After arriving in El Calafate post 28 hour bus ride, I promptly signed up for the full day glacier trek on Perito Moreno glacier the next morning; it had been strongly recommended by two people I know that had done it in the past few weeks.
So I got picked up around 7am for an hour and a half ride to the glacier. It was just in time to catch the sunrise, probably the best I’ve seen on my trip so far.
We first headed to view the front of the glacier for about an hour, which has the famous flat face that drops off into the lake. This is one of the few glaciers that is maintaining if not adding ice each year. We saw a few ‘small’ chunks fall off into the lake, causing big ripples and some nice sounds. Every few years there is a massive chunk that falls off.
Anyways, we proceeded to the edge of the lake, where we took a boat across the lake fairly close to the side of the glacier. Walked about an hour on a trail (against a steep forested face!) to a point where we picked up our crampons and a put a safety harness on. I had to rent some hiking boots, sunglasses, and gloves for this trip, and needed all of them in the end (one person told me ‘they burned their eyeballs out’ from the ice glare, another said ‘sunglesses are a must’ haha!) I accepted the advice.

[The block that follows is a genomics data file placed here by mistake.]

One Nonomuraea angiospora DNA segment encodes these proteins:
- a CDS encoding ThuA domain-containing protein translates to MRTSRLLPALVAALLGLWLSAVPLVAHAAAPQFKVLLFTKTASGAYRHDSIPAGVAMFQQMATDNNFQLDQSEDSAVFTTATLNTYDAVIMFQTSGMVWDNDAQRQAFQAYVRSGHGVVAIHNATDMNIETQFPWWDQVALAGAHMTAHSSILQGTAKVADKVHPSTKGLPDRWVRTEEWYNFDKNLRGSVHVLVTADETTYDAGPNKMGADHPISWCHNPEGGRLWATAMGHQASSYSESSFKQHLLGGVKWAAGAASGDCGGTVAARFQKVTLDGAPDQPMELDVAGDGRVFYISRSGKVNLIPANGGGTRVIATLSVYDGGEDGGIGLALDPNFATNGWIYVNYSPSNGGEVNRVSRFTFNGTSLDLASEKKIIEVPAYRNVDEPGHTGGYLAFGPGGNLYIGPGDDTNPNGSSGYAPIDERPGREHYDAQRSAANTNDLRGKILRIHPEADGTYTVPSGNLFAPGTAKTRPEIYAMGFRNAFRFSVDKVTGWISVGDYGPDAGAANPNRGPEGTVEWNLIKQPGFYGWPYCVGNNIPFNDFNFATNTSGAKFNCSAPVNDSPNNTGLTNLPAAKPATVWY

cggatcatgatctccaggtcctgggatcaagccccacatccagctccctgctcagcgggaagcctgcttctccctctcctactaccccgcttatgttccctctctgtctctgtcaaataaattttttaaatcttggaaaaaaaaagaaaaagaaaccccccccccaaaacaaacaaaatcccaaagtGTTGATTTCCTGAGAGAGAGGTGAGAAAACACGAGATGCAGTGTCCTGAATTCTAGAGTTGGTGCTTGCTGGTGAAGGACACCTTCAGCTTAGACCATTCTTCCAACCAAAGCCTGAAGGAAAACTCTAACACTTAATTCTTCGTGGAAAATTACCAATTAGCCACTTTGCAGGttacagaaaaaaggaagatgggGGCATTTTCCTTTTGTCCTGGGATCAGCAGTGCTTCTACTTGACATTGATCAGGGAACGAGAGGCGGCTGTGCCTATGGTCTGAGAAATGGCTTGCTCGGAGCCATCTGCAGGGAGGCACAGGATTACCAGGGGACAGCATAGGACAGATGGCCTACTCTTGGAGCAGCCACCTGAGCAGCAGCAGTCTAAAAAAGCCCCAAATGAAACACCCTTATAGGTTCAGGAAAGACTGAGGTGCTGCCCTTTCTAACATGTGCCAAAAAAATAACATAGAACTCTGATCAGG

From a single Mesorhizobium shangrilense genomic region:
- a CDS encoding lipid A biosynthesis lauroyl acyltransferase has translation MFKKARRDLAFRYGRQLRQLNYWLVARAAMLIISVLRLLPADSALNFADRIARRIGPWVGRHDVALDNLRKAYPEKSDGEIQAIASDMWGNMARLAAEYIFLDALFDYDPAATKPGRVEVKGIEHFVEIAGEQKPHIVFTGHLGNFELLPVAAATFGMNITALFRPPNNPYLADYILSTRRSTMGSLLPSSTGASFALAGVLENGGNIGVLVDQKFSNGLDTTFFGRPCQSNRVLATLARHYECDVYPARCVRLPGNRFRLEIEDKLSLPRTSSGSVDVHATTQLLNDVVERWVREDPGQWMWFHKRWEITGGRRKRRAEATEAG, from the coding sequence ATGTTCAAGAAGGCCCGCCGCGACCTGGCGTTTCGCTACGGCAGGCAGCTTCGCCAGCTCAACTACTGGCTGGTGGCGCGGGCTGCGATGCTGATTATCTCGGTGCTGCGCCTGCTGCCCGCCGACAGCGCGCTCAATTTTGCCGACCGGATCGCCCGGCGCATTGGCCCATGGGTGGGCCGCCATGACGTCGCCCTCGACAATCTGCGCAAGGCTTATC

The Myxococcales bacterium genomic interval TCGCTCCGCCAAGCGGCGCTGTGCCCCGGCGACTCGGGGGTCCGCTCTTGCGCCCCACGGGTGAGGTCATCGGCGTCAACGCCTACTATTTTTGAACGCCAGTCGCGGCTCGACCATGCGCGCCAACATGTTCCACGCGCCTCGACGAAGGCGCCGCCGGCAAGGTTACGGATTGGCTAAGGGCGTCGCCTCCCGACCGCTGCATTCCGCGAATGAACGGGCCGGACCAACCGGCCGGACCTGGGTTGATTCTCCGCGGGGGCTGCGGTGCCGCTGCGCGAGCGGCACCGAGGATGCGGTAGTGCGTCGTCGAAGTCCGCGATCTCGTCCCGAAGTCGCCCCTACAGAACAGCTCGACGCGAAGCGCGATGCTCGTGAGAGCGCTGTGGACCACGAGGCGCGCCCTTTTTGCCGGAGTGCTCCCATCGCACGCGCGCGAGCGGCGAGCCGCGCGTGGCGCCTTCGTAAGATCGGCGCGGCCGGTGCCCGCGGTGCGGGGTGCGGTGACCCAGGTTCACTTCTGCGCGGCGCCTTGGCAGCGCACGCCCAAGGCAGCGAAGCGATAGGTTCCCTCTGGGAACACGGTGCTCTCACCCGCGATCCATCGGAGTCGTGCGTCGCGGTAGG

So we saddled up the crampons, got some instructions on how to use them properly, and were off. There were about 10 in my group and 2 guides. I got lucky and had clear blue skies. Its really not that dangerous, but if you don’t pay attention to where you walk and don’t step carefully, I could easily see people slipped, and even falling into wedges, breaking through patches of ice, etc. The guides do a good job, but still you need to pay attention.
We hiked on the glacier for a few hours, over holes and crevasses here and there, after which point I was fairly tired, and so the group broke for lunch. At this point I got to break a little hole in the glacier ice and fill my bottle up with some deeeeeeeeeeeelicious glacier water. Here’s to you, Aquafina! We stopped to individually view a massive hole in the glacier (aided by guides holding our harnesses), in which we peered over and could not see the bottom, I think they said it was 40 or 50 meters). The trek back was another 2 hours, and the guides really were moving this time. I got sick of the cumbersome crampons, and was sure I had a blister. But wow, that was one of the coolest, most amazing sceneries & experiences ever!
Two 5 hour bus rides in store tomorrow plus a 5 hour layover in Rio Gallegos, en route to Punta Arenas, Chile.
The lake and wall of the glacier:
A field of ice peaks:
The midst of the glacier. Chile is in the distance, and we are also really close to the Pacific ocean over those mountains somewhere.